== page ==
On the other hand, Algeria’s rapprochement with Turkey is aimed at balancing the Moroccan-Israeli engagement in Africa, particularly since Turkey’s view on Western Sahara, focuses on finding a political solution within the framework of the relevant United Nations (UN) resolutions. Arguably, Algeria is seeking supporters for its vision on Moroccan Sahara and is looking forward to widening the circle of regional and international partnerships outside the traditional circle, following Europe’s recent alignment with Rabat and the West’s support of its autonomy initiative. Relatedly, Algeria is looking for the Moroccan-Turkish disengagement, particularly given the remarkable growth in military cooperation and arms deals concluded by Rabat with Ankara, demonstrated by Morocco’s acquisition of Turkish Bayraktar TB2 drones in 2021. Further, the Moroccan Royal Navy and Turkey have been negotiating an arms deal since the beginning of this year. Perhaps Tebboune’s reference to the current military consultations with Turkey on the sidelines of his visit to Ankara demonstrated that, proving Algeria’s endeavors to restore military balance with Morocco on the one hand and diversify sources of Algeria’s weaponization sources in view of the potential unrest and suspension of transactions with Russia (which dominate the Algerian Market) due to the Ukraine war. 

  • Activating Security Cooperation: Given the worsening internal political situation in Algeria, the mounting opposition, the visibility of movements that oppose Tebboune’s policies (e.g. the Islamist Rashad group and MAK separatist movement in the Kabylia region) and their involvement in the fires in Algeria end of last year and the beginning of this year, and the escape of opposition figures to Turkey, Algeria aspires to broaden the cooperation umbrella to include the intelligence and security aspects as well.
  • Strengthening Economic Partnership: The bilateral economic and trade interactions between Algeria and Ankara came at the top of the agenda of Tebboune’s visit to Ankara with the aim of strengthening bilateral cooperation backed by the Friendship and Cooperation Agreement signed in 2006, enhancing Turkish investments in Algeria, and expanding the volume of trade exchanges between the two countries, amounting to about $4.2 billion in 2021. Towards that, a joint committee headed by the Minister of Foreign Affairs of both countries was established to address the challenges facing investors. Perhaps this visit gave rise to 16 bilateral cooperation agreements and memoranda of understanding in many economic sectors, which would play into the hands of both countries given their mutual economic need to market local products and their desire to consolidate their partnerships in the energy sector, particularly natural gas, through cooperation between Algeria’s oil and gas company Sonatrach and Turkish firm Ronesans, a cooperation that both sides look up to, towards broadening the cooperation umbrella to cope with the global changes in the energy market. Notably, Algeria has renewed its LNG supply contracts with Turkey through the state-owned BOTAŞ corporation and this cooperation is expected to continue until 2024, with export quantities amounting to about 5.4 billion cubic meters. Perhaps this may bring financial returns for Algeria, probably contributing to addressing the deteriorating economic conditions. Algeria’s desire to converge with Turkey is a tactical goal for Turkey as well as it would enable Ankara to secure its economic interests in Africa.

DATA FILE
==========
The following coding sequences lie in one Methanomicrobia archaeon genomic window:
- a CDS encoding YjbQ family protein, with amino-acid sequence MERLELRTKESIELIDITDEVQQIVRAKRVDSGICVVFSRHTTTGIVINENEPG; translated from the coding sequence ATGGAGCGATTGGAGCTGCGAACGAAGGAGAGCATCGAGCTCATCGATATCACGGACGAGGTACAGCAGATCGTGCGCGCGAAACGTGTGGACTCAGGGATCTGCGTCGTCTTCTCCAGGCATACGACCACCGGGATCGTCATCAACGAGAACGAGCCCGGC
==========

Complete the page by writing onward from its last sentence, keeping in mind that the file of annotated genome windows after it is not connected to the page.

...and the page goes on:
• Promoting the “Reunion” National Initiative: Tebboune’s visit coincides with the launch of the “Reunion” initiative, through which Algeria wishes to address the internal political crisis, putting an end to the political divisions and opening the door for the opposition to engage in dialogue, towards forming a coherent domestic front. The significance of this initiative was highlighted in Tebboune’s meeting with the Algerian community in Turkey to elaborate on the initiative’s dimensions and objectives.

In short, Algeria’s moves in its Arab, African, and regional context reflects its desire to bring about axes of interaction that are aligned with Algeria’s aspirations to disengage from Europe in general and France in particular and diversify its partnerships, which would take it out of the traditional relations established over the past years. Additionally, given the power balances in the Maghreb, Algeria targets the disengagement of Turkish-Moroccan military relations by broadening the umbrella of cooperation with Turkey to include the military industries, which would enable it to diversify its weaponization sources, particularly given the crisis situation in Russia (the key arms provider to Algeria) and create military balance with Morocco in the midst of the ongoing conflict with it.